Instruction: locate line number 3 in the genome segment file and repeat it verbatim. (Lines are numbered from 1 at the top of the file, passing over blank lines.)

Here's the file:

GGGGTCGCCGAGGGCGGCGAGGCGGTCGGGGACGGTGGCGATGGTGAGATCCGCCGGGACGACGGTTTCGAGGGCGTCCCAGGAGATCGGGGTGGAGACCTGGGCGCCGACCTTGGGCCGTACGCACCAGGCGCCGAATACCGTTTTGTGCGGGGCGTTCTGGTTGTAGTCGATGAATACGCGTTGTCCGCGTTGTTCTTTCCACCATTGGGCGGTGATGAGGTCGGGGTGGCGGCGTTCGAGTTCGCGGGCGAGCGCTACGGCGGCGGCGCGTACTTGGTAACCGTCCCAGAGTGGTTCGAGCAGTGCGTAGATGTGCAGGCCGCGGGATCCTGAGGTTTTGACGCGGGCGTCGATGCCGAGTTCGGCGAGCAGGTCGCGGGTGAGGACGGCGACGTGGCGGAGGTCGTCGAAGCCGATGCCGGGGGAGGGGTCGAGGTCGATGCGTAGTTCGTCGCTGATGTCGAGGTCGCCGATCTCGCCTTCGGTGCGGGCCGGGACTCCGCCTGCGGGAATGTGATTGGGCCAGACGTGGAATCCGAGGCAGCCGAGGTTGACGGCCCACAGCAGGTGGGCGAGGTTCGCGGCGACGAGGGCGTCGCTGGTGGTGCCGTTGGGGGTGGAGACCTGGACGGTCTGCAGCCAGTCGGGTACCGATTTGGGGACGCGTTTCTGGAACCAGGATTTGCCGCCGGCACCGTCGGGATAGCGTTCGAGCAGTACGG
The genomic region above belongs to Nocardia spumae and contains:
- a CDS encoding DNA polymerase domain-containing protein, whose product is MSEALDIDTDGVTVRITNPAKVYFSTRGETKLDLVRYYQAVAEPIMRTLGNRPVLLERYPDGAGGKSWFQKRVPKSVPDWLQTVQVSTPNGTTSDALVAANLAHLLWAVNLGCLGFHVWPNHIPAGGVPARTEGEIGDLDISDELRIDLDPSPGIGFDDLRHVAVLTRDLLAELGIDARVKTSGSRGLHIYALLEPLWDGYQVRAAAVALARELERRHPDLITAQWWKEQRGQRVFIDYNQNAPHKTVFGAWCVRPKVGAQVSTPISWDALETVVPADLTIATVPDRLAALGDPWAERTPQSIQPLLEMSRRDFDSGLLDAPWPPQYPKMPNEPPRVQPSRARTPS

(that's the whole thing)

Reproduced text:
- a CDS encoding DNA polymerase domain-containing protein, whose product is MSEALDIDTDGVTVRITNPAKVYFSTRGETKLDLVRYYQAVAEPIMRTLGNRPVLLERYPDGAGGKSWFQKRVPKSVPDWLQTVQVSTPNGTTSDALVAANLAHLLWAVNLGCLGFHVWPNHIPAGGVPARTEGEIGDLDISDELRIDLDPSPGIGFDDLRHVAVLTRDLLAELGIDARVKTSGSRGLHIYALLEPLWDGYQVRAAAVALARELERRHPDLITAQWWKEQRGQRVFIDYNQNAPHKTVFGAWCVRPKVGAQVSTPISWDALETVVPADLTIATVPDRLAALGDPWAERTPQSIQPLLEMSRRDFDSGLLDAPWPPQYPKMPNEPPRVQPSRARTPS